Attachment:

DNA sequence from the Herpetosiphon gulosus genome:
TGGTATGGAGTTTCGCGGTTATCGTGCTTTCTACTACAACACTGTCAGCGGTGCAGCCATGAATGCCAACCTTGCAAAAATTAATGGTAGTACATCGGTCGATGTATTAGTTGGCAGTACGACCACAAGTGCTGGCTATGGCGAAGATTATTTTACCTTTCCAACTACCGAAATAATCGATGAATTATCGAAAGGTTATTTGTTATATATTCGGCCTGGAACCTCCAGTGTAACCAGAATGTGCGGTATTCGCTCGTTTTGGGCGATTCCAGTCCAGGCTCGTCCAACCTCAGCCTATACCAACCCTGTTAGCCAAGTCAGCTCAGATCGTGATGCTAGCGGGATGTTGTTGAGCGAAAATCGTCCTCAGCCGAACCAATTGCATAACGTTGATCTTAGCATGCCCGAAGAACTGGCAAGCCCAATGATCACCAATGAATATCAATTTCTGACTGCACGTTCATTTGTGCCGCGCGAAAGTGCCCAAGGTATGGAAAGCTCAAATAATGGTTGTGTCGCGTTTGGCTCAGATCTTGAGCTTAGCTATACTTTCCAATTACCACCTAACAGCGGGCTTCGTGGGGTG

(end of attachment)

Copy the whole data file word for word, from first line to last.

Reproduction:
DNA sequence from the Herpetosiphon gulosus genome:
TGGTATGGAGTTTCGCGGTTATCGTGCTTTCTACTACAACACTGTCAGCGGTGCAGCCATGAATGCCAACCTTGCAAAAATTAATGGTAGTACATCGGTCGATGTATTAGTTGGCAGTACGACCACAAGTGCTGGCTATGGCGAAGATTATTTTACCTTTCCAACTACCGAAATAATCGATGAATTATCGAAAGGTTATTTGTTATATATTCGGCCTGGAACCTCCAGTGTAACCAGAATGTGCGGTATTCGCTCGTTTTGGGCGATTCCAGTCCAGGCTCGTCCAACCTCAGCCTATACCAACCCTGTTAGCCAAGTCAGCTCAGATCGTGATGCTAGCGGGATGTTGTTGAGCGAAAATCGTCCTCAGCCGAACCAATTGCATAACGTTGATCTTAGCATGCCCGAAGAACTGGCAAGCCCAATGATCACCAATGAATATCAATTTCTGACTGCACGTTCATTTGTGCCGCGCGAAAGTGCCCAAGGTATGGAAAGCTCAAATAATGGTTGTGTCGCGTTTGGCTCAGATCTTGAGCTTAGCTATACTTTCCAATTACCACCTAACAGCGGGCTTCGTGGGGTG